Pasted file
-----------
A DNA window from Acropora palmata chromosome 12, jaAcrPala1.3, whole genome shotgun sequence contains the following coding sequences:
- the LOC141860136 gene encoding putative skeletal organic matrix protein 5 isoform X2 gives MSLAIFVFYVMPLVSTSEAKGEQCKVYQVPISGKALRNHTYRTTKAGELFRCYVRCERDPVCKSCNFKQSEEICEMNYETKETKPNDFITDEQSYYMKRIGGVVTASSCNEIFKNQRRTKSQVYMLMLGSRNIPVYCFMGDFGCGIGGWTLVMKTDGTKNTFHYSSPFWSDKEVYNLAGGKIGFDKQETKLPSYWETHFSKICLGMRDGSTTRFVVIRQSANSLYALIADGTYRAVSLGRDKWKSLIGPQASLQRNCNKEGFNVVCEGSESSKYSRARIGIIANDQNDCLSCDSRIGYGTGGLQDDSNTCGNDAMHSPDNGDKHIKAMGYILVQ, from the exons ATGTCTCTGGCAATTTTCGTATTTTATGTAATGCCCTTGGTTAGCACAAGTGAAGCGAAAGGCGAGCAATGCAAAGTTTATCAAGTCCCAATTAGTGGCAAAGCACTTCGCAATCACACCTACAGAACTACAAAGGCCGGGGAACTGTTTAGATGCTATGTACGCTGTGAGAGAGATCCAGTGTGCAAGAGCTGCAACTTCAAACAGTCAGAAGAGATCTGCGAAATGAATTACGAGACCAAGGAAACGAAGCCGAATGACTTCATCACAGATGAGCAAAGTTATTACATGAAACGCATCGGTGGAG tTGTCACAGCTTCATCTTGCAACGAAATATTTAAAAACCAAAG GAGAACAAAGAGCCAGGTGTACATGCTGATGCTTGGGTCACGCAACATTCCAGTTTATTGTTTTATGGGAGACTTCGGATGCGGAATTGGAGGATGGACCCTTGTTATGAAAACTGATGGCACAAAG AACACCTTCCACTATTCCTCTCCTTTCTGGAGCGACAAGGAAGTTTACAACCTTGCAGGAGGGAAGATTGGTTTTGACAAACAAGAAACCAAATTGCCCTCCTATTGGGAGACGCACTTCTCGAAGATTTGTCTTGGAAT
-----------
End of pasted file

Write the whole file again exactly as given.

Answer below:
A DNA window from Acropora palmata chromosome 12, jaAcrPala1.3, whole genome shotgun sequence contains the following coding sequences:
- the LOC141860136 gene encoding putative skeletal organic matrix protein 5 isoform X2 gives MSLAIFVFYVMPLVSTSEAKGEQCKVYQVPISGKALRNHTYRTTKAGELFRCYVRCERDPVCKSCNFKQSEEICEMNYETKETKPNDFITDEQSYYMKRIGGVVTASSCNEIFKNQRRTKSQVYMLMLGSRNIPVYCFMGDFGCGIGGWTLVMKTDGTKNTFHYSSPFWSDKEVYNLAGGKIGFDKQETKLPSYWETHFSKICLGMRDGSTTRFVVIRQSANSLYALIADGTYRAVSLGRDKWKSLIGPQASLQRNCNKEGFNVVCEGSESSKYSRARIGIIANDQNDCLSCDSRIGYGTGGLQDDSNTCGNDAMHSPDNGDKHIKAMGYILVQ, from the exons ATGTCTCTGGCAATTTTCGTATTTTATGTAATGCCCTTGGTTAGCACAAGTGAAGCGAAAGGCGAGCAATGCAAAGTTTATCAAGTCCCAATTAGTGGCAAAGCACTTCGCAATCACACCTACAGAACTACAAAGGCCGGGGAACTGTTTAGATGCTATGTACGCTGTGAGAGAGATCCAGTGTGCAAGAGCTGCAACTTCAAACAGTCAGAAGAGATCTGCGAAATGAATTACGAGACCAAGGAAACGAAGCCGAATGACTTCATCACAGATGAGCAAAGTTATTACATGAAACGCATCGGTGGAG tTGTCACAGCTTCATCTTGCAACGAAATATTTAAAAACCAAAG GAGAACAAAGAGCCAGGTGTACATGCTGATGCTTGGGTCACGCAACATTCCAGTTTATTGTTTTATGGGAGACTTCGGATGCGGAATTGGAGGATGGACCCTTGTTATGAAAACTGATGGCACAAAG AACACCTTCCACTATTCCTCTCCTTTCTGGAGCGACAAGGAAGTTTACAACCTTGCAGGAGGGAAGATTGGTTTTGACAAACAAGAAACCAAATTGCCCTCCTATTGGGAGACGCACTTCTCGAAGATTTGTCTTGGAAT